Next, the car seat springs forward causing the driver’s whole torso to move forward at a high velocity. Physics defines velocity as “rapidity or speed of motion; swiftness.” Keep in mind as your seat moves forward your head is still moving back. This action is similar to the final moment before a spring releases.
Then, almost instantaneously your torso and head are flung forward. This forward motion is so strong that if the driver does not have their seat belt on they could, depending on force of impact, be thrown right out of their seat into the steering wheel or even through the window. This strong forward action causes the driver’s whole spine to flex forward often past their physiological limits. This action can cause a considerable amount of posterior neck, mid-back, shoulder, and even low back damage.
Common areas of damage as the head is thrown forward:
o Facet joints - These joints are the most commonly injured joints in the neck.
Posterior Muscles and Nerves
· Group of back muscles that runs beside the vertebrae in an almost vertical direction.
· These neck extensors are commonly injured during whiplash accidents.
o Rectus Capitis Posterior Minor muscle
· Individuals with chronic neck pain exhibit muscle atrophy of this muscle as seen of MRI. This can be caused by trauma or compression of the first cervical branches of the spinal nerves (C1 dorsal ramus). This compression occurs because of entrapment within the rectus capitis posterior major muscle.
· Atrophy of this muscle and C1 injury causes symptoms such as: suboccipital headaches with radiation of pain behind the eyes, dizziness, and benign positional vertigo (BPV). With BPV you will feel a sudden sensation of movement, or spinning, when you move your head or hold it in certain positions.
NEUROGENIC ATROPHY OF SUBOCCIPITAL MUSCLES AFTER A CERVICAL INJURY: A Case Study American Journal of Physical Medicine & Rehabilitation, Volume 77(6) November/December 1998, pp 545-549 Andary, Michael T. MD; Hallgren, Richard C. PhD; Greenman, Philip E. DO; Rechtien, James J. DO, PhD
o Suboccipital Triangle – This is an area in the neck at the base of the skull surrounded by the following three muscles
o All of the suboccipital muscles are extremely important as they contain very high levels of muscle spindle fibers. Muscle spindles provide postural information to the central nervous system. Damage to these structure in experimental animals cause gait disturbances and ataxia (an inability to coordinate voluntary muscle movements)
o The Suboccipital nerve supplies input to the muscles of the suboccipital triangle. Compression of this nerve can occur at the superior oblique muscle.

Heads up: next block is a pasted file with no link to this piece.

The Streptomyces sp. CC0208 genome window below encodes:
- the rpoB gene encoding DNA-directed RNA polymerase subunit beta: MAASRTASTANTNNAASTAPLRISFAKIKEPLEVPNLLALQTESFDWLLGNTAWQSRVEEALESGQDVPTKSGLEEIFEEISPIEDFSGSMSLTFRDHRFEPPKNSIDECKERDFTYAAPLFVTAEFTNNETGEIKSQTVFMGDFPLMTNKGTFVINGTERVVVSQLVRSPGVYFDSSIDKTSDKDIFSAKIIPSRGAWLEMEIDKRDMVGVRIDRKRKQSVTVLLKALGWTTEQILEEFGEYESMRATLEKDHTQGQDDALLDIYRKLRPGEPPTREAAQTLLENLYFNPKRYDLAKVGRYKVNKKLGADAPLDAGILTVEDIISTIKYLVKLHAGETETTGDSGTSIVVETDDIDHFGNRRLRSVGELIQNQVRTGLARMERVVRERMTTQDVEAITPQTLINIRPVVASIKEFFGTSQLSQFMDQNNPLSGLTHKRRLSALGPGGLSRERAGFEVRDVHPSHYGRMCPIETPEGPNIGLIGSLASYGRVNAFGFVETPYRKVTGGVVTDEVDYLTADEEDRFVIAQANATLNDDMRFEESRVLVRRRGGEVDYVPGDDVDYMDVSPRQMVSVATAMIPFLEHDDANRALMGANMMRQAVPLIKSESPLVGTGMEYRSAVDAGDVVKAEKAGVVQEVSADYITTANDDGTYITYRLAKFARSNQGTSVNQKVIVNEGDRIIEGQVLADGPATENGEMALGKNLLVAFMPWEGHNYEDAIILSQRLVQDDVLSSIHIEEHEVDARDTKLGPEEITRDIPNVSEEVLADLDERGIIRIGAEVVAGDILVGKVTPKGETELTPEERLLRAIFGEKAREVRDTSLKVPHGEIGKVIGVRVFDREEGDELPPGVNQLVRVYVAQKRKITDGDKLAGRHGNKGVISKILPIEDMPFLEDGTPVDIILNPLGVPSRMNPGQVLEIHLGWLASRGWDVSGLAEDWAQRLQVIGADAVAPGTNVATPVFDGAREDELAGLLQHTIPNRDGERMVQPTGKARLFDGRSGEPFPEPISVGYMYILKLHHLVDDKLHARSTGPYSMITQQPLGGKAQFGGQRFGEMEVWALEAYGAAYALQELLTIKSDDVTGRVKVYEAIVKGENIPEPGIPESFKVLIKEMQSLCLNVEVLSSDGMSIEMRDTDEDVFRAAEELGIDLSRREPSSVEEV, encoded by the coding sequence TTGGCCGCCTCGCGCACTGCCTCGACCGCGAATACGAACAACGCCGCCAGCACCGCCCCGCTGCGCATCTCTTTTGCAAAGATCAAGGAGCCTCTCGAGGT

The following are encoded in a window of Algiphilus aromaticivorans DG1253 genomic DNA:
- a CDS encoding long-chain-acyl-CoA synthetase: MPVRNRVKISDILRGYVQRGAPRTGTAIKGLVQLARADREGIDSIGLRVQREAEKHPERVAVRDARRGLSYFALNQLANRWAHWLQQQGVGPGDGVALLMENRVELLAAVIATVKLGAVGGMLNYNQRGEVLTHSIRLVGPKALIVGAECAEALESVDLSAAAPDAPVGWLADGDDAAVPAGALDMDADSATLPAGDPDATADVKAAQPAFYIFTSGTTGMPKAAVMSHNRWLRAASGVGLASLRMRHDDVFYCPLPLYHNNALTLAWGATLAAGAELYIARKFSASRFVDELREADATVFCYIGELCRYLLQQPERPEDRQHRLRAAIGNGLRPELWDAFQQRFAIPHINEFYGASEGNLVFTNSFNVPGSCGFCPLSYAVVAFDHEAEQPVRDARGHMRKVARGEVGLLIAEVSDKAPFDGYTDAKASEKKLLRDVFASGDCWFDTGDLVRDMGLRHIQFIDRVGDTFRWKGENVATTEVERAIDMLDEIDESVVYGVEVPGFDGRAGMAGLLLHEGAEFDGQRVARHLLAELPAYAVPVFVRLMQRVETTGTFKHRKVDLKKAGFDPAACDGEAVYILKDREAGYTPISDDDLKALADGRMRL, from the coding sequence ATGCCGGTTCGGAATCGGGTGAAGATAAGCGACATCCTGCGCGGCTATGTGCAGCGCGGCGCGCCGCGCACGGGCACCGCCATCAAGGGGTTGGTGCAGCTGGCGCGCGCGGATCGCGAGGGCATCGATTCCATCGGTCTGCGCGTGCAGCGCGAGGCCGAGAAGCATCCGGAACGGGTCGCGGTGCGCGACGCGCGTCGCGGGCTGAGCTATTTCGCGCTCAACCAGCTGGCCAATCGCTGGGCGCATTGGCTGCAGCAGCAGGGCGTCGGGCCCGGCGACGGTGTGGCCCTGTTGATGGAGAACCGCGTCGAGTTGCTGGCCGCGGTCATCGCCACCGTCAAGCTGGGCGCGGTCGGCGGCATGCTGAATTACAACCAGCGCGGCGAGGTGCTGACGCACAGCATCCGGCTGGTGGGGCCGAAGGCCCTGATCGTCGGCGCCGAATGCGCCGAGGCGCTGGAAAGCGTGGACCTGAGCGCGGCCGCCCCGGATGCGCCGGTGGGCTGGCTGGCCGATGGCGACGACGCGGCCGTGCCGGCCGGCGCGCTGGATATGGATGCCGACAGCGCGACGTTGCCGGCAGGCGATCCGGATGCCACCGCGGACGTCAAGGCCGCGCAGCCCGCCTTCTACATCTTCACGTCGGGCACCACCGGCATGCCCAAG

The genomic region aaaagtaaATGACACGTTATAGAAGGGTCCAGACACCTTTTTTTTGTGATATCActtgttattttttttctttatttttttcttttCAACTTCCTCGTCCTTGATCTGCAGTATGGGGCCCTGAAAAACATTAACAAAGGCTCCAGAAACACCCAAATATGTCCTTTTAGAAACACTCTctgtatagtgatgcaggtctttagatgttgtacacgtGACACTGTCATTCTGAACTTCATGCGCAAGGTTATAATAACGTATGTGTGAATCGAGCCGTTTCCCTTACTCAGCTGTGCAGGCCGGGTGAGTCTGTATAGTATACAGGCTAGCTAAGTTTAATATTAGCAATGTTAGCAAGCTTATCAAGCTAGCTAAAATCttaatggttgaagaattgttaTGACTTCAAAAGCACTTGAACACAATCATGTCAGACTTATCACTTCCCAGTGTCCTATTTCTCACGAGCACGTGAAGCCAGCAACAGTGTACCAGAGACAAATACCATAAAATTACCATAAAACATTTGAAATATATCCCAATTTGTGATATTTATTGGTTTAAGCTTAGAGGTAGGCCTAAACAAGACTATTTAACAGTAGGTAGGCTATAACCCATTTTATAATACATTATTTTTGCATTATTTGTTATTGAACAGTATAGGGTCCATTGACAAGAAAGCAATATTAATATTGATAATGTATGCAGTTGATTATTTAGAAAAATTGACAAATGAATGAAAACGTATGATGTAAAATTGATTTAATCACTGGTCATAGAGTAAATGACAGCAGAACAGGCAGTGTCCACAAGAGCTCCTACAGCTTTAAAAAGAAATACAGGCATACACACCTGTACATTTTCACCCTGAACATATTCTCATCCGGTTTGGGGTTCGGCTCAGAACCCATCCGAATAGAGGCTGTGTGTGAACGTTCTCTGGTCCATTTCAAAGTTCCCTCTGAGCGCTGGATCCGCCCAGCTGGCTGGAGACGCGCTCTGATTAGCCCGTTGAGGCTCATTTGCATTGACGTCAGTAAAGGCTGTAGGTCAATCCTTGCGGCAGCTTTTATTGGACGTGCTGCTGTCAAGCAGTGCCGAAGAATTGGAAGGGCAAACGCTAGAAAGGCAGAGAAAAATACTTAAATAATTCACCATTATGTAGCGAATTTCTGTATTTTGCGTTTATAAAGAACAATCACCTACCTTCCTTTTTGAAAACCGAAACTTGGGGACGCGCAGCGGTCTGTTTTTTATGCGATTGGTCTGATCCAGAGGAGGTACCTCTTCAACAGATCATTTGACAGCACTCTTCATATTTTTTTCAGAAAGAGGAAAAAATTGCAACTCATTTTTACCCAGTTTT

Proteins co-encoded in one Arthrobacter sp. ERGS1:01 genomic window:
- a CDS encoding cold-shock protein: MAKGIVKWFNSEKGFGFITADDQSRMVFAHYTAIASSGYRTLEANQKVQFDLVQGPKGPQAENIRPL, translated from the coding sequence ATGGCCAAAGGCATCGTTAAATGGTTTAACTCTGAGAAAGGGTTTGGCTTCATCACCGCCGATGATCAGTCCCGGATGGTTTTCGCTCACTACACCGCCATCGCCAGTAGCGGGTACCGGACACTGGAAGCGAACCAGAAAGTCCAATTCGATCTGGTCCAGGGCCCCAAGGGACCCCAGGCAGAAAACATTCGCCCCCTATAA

· The greater occipital nerve is located directly under the Semispinalis Capitis. Compression of this nerve is one of the causes of cervicogenic headaches, these are referred to as occipital neuralgias.
§ Occipital neuralgia is a medical condition characterized by chronic pain in the upper neck, back of the head, and behind the eyes. This is sometimes known as C2 neuralgia or Arnold’s neuralgia.
§ Research has shown that about 85% of patients with whiplash injuries have trigger points in the Semispinalis Capitis muscle.
A Distinct Pattern of Myofascial Findings in Patients After Whiplash Injury Archives of Physical Medicine and Rehabilitation Volume 89, Issue 7, July 2008, Pages 1290-1293
· This neck extensor is commonly injured in whiplash injuries.
Luo Z, Goldsmith W. Reaction of a human head/neck/torso system to shock. Journal of Biomechanics 1991;24(7):499-510
· The spinalis cervicis muscle is not present in everyone (inconsistent muscle). Orginates from a ligament in the lower neck (ligamentum nuchae).
· The is some research showing the cervical multifidus msucle can cause increased loading of the joint capsule surrounding the joint in the neck (collision-induced loading of facet capsular ligaments).
· These deep posterior muscles are often injured during whiplash accidents.
Are cervical multifidus muscles active during whiplash and startle? An initial experimental study Gunter P Siegmund, Jean-Sébastien Blouin, Mark G Carpenter, John R Brault, and J Timothy Inglis BMC Musculoskelet Disord. 2008; 9: 80. Published online 2008 June 5. doi: 10.1186/1471-2474-9-80
o Trapezius (upper fibers)
· The third occipital nerve travels under the trapezius muscle until it pierces this muscle and ends up in the lower part of the head (occiput). Compression of this nerve causes occipital neuralgias.
See Part 4 – Resolving Whiplash Injuries with Active Release to review symptoms of whiplash Injuries and treatment strategies.
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